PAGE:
Through the efforts of over 100 volunteers, Earth Day Workday 2017 saw the completion of many large-scale projects at eight area community gardens. Over 94,500 pounds of soil and mulch were spread, and over 6,000 square feet of garden beds and pathways were restored.
Together, our volunteers put in over 400 combined hours of work furthering the efforts of healthy eating and sustainability in the city of Houston.
Thanks to this year's financial supporters Sysco, Williams, NRG and Snooze, as well as our in-kind supporters Whole Foods, Living Earth, and The Ground Up.
1. Tiny Mushrooms Garden
A small, neighborhood garden in the Heights, Tiny Mushrooms was in need of rehabilitation. Thanks to a team from Williams and to individual volunteers, the garden's 3'x8' raised beds, which had decayed over time, were rebuilt.
2. Beauty's Garden
Beauty's Garden provides fresh produce and education to members of the Independence Heights community, a food desert. Thanks to a team from Gensler and individual volunteers, the entire garden was weeded and mulched. A drip irrigation system was installed and many plants were planted.
3. Christian Community Service Center (CCSC)
Located in Sharpstown, CCSC provides over 9,000 pounds of fresh produce annually to its clients, who are food insecure or are in crisis due to joblessness, medical limitations and emergency situations. Thanks to a team from Vertskebap and individual volunteers, 2,700 square feet of weed barrier and mulch were laid.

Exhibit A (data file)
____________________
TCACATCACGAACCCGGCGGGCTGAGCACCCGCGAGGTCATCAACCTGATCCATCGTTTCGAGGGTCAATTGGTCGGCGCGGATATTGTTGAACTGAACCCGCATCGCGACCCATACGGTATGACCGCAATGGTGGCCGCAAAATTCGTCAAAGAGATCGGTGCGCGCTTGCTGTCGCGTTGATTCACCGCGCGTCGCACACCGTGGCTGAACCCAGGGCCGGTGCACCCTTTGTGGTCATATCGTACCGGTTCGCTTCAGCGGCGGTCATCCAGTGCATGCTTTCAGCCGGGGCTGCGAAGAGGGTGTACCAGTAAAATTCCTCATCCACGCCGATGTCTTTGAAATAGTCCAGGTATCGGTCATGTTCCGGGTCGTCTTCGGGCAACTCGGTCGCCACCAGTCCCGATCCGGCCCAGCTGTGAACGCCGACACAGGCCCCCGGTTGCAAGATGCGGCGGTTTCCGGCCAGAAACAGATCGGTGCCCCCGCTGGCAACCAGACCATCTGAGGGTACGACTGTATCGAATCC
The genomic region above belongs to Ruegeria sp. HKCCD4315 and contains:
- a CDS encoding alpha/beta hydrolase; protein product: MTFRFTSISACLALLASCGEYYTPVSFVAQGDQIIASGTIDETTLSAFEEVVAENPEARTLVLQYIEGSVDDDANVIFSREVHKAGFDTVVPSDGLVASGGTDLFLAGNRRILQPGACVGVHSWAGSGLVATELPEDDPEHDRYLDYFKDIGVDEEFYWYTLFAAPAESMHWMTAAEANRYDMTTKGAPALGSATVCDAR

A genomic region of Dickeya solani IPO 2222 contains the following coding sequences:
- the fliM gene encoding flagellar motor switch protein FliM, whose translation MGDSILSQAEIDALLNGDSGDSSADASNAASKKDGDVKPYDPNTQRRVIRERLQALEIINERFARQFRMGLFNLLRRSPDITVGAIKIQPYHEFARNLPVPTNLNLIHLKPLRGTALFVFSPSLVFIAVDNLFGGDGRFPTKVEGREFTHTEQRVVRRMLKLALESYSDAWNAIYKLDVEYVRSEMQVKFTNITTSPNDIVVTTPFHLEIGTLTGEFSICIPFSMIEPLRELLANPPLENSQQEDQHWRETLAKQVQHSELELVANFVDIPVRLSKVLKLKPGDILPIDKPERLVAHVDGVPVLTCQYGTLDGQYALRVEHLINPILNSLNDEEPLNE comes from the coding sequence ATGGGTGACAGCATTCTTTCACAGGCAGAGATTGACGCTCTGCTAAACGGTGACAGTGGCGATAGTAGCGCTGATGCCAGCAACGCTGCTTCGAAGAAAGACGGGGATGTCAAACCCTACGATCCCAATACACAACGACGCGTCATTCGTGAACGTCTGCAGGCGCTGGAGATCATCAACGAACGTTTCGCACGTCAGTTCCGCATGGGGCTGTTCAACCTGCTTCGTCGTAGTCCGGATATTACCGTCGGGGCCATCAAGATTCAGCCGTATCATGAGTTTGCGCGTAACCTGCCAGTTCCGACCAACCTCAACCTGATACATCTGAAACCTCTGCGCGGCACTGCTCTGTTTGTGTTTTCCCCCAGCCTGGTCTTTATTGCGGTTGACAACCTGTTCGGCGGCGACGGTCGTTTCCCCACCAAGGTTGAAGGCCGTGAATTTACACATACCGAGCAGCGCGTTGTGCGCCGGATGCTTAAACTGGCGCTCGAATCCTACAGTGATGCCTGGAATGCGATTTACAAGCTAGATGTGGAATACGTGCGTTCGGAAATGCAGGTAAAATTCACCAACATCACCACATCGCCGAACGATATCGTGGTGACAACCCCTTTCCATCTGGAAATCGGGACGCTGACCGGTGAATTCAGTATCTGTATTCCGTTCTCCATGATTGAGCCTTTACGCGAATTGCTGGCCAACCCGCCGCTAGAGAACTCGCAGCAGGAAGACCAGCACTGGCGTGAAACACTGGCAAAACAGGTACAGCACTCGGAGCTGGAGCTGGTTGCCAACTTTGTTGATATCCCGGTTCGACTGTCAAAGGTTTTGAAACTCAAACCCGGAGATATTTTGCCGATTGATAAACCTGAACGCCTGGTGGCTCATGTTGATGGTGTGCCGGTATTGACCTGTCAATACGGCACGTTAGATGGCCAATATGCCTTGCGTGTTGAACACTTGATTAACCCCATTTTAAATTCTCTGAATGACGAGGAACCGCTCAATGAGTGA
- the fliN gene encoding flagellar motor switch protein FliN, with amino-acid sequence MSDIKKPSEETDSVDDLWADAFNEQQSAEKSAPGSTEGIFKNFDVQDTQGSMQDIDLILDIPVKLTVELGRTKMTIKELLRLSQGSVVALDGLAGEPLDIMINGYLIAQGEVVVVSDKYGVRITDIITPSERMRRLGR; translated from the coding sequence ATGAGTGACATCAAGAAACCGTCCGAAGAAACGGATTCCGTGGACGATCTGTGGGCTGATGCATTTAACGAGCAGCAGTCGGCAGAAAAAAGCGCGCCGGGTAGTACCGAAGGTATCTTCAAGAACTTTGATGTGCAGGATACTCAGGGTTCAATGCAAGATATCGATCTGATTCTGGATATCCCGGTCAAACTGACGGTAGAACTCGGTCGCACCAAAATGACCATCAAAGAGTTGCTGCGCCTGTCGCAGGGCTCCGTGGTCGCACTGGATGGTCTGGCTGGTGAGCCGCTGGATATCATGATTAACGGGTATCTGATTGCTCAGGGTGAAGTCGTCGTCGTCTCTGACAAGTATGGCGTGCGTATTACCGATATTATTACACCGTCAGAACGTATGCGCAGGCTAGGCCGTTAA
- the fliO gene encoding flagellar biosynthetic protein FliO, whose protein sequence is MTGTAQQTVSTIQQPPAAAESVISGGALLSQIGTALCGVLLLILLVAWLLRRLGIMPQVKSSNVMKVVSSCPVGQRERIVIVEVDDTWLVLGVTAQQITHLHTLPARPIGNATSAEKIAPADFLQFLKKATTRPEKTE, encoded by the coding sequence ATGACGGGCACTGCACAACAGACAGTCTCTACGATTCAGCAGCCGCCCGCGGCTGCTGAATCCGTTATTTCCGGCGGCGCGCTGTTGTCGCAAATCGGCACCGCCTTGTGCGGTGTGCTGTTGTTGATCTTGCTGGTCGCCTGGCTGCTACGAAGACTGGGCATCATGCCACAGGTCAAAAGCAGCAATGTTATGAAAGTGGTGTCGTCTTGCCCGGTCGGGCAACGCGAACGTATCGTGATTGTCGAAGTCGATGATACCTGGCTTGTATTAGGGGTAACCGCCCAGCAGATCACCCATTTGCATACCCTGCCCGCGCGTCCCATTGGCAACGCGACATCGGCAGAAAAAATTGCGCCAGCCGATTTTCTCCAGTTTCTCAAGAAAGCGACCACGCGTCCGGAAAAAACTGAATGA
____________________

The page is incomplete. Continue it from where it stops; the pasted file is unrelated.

4. Alabama Garden
Houston's first community garden, Alabama Garden is a vibrant, thriving garden in Houston's Third Ward. Originally started to feed elderly neighbors who were going hungry, the garden now provides produce to community centers serving the Third Ward. Thanks to teams from Goode Company and Gensler and individual volunteers, the garden received a thorough clean-up.
6. Harry Holmes Healthy Harvest Garden
Founded in 2012 by Urban Harvest, the garden supports 14 garden beds growing nutritious fruits and vegetables for the gardeners and the Sunnyside community, Houston's largest food desert. Thanks to a team from Macy's, the garden received a thorough clean-up.
7. Gregory Lincoln Education Center
The site of Urban Harvest's premier teaching garden, Gregory Lincoln is located in Houston's Fourth Ward and serves a student population where 40 percent are homeless, and 99 percent are economically disadvantaged. In partnership with Culinary Arts Teacher Kellie Karavias, Urban Harvest uses the garden as a resource for teaching core subjects while empowering students to make healthy choices. Thanks to teams from Snooze, Hyatt Regency, and Michelle Garcia and Associates in addition to individual volunteers, the garden's chicken coop area was renovated, while the orchard was weeded, pruned and mulched.
8. James Hogg Middle School
One of Urban Harvest's newest school garden partnerships located in Houston's Heights neighborhood, the garden was launched in October with three container beds and a wildlife habitat in need of renovation. A group of individual volunteers including students from University of Houston Downtown worked on general clean-up and mulching, in addition to sign-painting for the garden beds.
Earth Day Workday 2017 Financial Supporters
Earth Day Workday 2017 In-Kind Supporters